Birmingham Royal Ballet’s latest mixed programme, Moving Stateside, features three works by American choreographers. The fact that two of these are female isn’t something BRB have chosen to make a song and dance about — contrast English National Ballet’s preening puffs for its forthcoming 2016 She Said programme. As it turned out, the best piece at Thursday’s Hippodrome matinee was by a man: Serenade by George Balanchine.
Made in 1935 for his fledgling American Ballet, Serenade contrived both to stretch and flatter his young dancers. From the opening statement — a sudden unison click of the feet into first position — the simple-seeming steps are the incarnation of Tchaikovsky’s Serenade for Strings (itself a transfiguration of the C major scale). The curtain rises on a balletic Elysium of French-pleated, diamond-earringed girls in chiffon and the serenity of the stage picture means that the slightest incident — a late arrival, a sudden fall to earth — acquires huge dramatic weight, giving the whole ballet a mysterious elegiac aura. BRB, coached by Patricia Neary of the Balanchine police, gave a faithful performance.
The company’s unstarry make-up is probably best suited to ensemble works although 2012’s Lyric Pieces by former Twyla Tharp dancer Jessica Lang was possibly not the best use of their strengths. Lang’s pleasant but generic-looking steps are set to 10 Grieg piano pieces (played by Jonathan Higgins) and dressed in hip-hotel shades of greige. The work’s USP is a set of black, concertina-pleated structures by Molo Design which were pulled into distracting (if photogenic) shapes by the dancers.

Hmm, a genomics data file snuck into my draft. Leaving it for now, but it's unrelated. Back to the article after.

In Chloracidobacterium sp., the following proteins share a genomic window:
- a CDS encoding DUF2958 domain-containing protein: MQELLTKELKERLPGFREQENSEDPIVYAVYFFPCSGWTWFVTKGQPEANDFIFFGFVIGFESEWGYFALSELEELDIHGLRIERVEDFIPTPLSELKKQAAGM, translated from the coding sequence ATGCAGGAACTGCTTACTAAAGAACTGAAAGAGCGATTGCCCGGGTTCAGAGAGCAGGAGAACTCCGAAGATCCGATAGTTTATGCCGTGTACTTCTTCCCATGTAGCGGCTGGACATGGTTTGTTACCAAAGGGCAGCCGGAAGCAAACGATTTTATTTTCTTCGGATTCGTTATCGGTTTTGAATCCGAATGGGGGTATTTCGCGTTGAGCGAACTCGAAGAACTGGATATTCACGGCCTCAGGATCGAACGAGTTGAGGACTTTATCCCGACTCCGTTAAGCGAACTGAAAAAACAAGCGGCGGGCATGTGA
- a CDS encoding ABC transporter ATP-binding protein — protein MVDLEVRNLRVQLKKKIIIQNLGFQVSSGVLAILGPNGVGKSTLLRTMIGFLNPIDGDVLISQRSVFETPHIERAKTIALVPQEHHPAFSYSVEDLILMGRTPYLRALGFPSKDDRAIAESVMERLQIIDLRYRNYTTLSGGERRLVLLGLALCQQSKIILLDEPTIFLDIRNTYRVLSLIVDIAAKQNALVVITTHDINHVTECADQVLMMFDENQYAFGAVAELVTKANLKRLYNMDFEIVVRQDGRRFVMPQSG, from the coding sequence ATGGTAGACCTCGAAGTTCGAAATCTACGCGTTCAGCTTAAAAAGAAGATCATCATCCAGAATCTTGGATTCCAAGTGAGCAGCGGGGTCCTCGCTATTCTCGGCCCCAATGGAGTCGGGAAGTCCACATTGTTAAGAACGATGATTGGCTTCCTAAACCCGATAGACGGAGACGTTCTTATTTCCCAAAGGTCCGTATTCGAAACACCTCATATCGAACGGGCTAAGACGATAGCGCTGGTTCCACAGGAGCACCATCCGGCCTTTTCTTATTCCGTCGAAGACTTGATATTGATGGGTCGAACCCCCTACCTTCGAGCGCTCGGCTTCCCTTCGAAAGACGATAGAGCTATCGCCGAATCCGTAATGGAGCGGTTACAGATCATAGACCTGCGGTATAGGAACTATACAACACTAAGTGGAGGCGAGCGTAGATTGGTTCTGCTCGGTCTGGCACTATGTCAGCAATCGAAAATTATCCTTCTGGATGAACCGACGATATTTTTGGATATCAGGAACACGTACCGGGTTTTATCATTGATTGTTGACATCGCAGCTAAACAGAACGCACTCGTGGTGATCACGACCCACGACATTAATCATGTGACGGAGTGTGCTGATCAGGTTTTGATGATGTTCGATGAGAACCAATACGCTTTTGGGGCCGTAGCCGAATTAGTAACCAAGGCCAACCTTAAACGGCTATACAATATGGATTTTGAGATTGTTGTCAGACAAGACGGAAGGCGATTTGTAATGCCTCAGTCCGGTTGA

The afternoon ended with Twyla Tharp’s In the Upper Room danced to a pile-driving Philip Glass score (taped), dressed in Norma Kamali’s humbug stripes and sassy red satin, and lent drama and magic by lighting legend Jennifer Tipton.
Tharp’s trademark chef’s salad of sporting, jazz and classical moves was served up with relentless cheerleader charm but the 1986 blockbuster has been showing its age for a while now. Luxury casting (such as the Bolshoi’s 2007 London visit) will still give it a spurious glamour but Thursday afternoon’s often ragged and underpowered BRB ensemble seemed to feel the burn long before their 40-minute workout was up.
At Theatre Royal, Plymouth March 24-25, brb.org.uk